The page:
Follow the Market Makers - Not the Chasers
This year’s corn market provides a textbook example of the accumulation and distribution of positions throughout a market’s trend as well as identifying the strengths and weaknesses of the market’s primary participants. We’ll use empirical data to reveal why the Commodity Index Funds have little impact on the markets major moves as well as which trading group does move the market and finally, who comes up with the short straw when the market turns.
The corn futures market began the year with talk of steady to lower prices throughout the year. We commented ourselves in early April that this was going to be a, “Buy beans, sell corn” kind of year. Our expectations weren’t based on rocket science. The early planting intentions called for record acreage and the beautiful spring weather accommodated the seeding process. These factors kept the price of corn in check between $5.50 and $6.50 per bushel. This also matched the USDA’s crop insurance price threshold of $5.68 per bushel for the 2012 marketing year.
The corn market has two strong seasonal periods. The first is planting time. There is always fear that the crop won’t get in the ground and therefore, limit the year’s crop. Small speculators and end line users of corn tend to bid up early prices. Speculators hope that this the drought year and they finally hit a home run while end line users hope to lock in the year’s input prices in the production of cereals and chips. The early seasonal attempts to rally were cut short by commercial traders hedging their crop above $6.25 while hoping to lock in trend line yields around 160 bushels per acre. This would’ve generated about $1,000 per acre.
The mild spring finally flushed out the small speculators as prices made new lows for the year by the end of May, around $5.50 per bushel. The commercial hedgers then began to cover the hedge positions they had placed above $6.35 per bushel. This represented a cash gain of more than 12% to the supply side commercial traders. The decline brought prices down to the low end of the year’s forecast. At this point aggregate global demand for 2012 put a fundamental floor under prices.
Corn buying from commercial producers and Commodity Index Funds took place in waves. This also represents the low point for small speculator positions as they had been forced out of the market on the April-May decline.
The June 12th USDA Supply and Demand Report was the first evidence that spring’s early plantings were wilting in the heat of May and June. The market pushed to new highs by June 26th. The rally provided a definite shift in mentality. Traders were now in the classic, “accumulation phase” of the market. This is characterized by rising open interest and new highs in price. This shows that the market is welcoming new participants who are happy to enter – even at all time high prices.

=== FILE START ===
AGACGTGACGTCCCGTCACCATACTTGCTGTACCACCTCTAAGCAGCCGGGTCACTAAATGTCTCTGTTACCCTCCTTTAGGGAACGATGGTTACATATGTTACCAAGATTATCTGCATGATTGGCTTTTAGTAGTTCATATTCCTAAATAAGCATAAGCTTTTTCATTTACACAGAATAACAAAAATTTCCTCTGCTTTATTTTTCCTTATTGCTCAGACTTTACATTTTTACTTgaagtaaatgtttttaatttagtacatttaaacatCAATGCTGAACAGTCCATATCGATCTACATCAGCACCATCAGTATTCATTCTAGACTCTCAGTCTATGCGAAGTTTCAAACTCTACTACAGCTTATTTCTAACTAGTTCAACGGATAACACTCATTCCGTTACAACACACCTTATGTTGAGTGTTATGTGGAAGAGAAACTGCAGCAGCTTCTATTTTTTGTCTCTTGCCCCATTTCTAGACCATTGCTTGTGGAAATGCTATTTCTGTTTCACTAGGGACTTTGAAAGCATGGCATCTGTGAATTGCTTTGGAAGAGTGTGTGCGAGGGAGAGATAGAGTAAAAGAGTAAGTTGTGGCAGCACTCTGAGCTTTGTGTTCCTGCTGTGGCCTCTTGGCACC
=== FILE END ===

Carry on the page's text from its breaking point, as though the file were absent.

Commodity Index Fund position changes are tied very closely to the accumulation and distribution processes of the market. Commodity Index Funds are forced to maintain a percentage allocation stated in their prospectus. Therefore, as the market climbs, they are forced to buy more while they are forced to sell as the market declines. The net result is that Commodity Index Funds will raise the floor price of a commodity as they venture into a new market and establish their position. However, once their position is established, their position management only affects the speed with which the market moves, not the final prices. Thus, Commodity Index Funds may only be guilty of increasing the volatility of a market as they add or, shed positions accordingly. Throughout this summer, the number of contracts they’ve held has remained within 4% of their starting point. Their value, on the other hand has fluctuated by more than 20% as the market has rallied.
Finally, the market has stabilized between $7.75 and $8.40 per bushel. The decline in volatility over the last six weeks has brought the retail traders back to the game. Just like clockwork, we can see that the small traders are purchasing their contracts from the commercial traders. Commercial traders have shed about 27% of their total position over the last month while small speculators have increased their positions by 25.5%. This is the classic distribution pattern as those who’ve ridden the trend take profits by selling their positions out to the small speculators. The small speculators will be left holding the hot potato and will be burnt at the top of this market just like they were at the bottom in April and May.
The likely outcome is that the corn market will fall through the support it has built up around $7.75. This will likely trigger the exit for most small speculators. The fall may be swift as Commodity Index Funds shed contracts to maintain their portfolio balance. Finally, the commercial traders will be waiting as ready buyers who will now cover the short positions they’ve initiated over the last month between $7.75 and $8.40 per bushel.
This blog is published by Andy Waldock. Andy Waldock is a trader, analyst, broker and asset manager. Therefore, Andy Waldock may have positions for himself, his family, or, his clients in any market discussed. The blog is meant for educational purposes and to develop a dialogue among those with an interest in the commodity markets. The commodity markets employ a high degree of leverage and may not be suitable for all investors. There is substantial risk of loss in investing in futures.